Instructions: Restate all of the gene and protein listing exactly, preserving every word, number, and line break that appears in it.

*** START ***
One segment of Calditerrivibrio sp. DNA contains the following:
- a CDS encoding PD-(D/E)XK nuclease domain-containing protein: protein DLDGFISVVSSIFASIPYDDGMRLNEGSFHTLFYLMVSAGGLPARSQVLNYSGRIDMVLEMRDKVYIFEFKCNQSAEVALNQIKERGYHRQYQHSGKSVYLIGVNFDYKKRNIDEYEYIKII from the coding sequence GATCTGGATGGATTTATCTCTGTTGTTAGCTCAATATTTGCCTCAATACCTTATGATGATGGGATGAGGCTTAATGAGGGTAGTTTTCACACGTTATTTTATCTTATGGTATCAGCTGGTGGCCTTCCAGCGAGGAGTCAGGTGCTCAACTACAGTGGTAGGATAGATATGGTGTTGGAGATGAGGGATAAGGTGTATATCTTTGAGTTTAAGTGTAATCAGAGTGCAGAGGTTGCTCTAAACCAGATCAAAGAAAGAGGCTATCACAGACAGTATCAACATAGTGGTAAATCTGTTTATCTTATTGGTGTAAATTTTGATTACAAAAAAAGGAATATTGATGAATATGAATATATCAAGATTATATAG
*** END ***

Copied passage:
One segment of Calditerrivibrio sp. DNA contains the following:
- a CDS encoding PD-(D/E)XK nuclease domain-containing protein: protein DLDGFISVVSSIFASIPYDDGMRLNEGSFHTLFYLMVSAGGLPARSQVLNYSGRIDMVLEMRDKVYIFEFKCNQSAEVALNQIKERGYHRQYQHSGKSVYLIGVNFDYKKRNIDEYEYIKII from the coding sequence GATCTGGATGGATTTATCTCTGTTGTTAGCTCAATATTTGCCTCAATACCTTATGATGATGGGATGAGGCTTAATGAGGGTAGTTTTCACACGTTATTTTATCTTATGGTATCAGCTGGTGGCCTTCCAGCGAGGAGTCAGGTGCTCAACTACAGTGGTAGGATAGATATGGTGTTGGAGATGAGGGATAAGGTGTATATCTTTGAGTTTAAGTGTAATCAGAGTGCAGAGGTTGCTCTAAACCAGATCAAAGAAAGAGGCTATCACAGACAGTATCAACATAGTGGTAAATCTGTTTATCTTATTGGTGTAAATTTTGATTACAAAAAAAGGAATATTGATGAATATGAATATATCAAGATTATATAG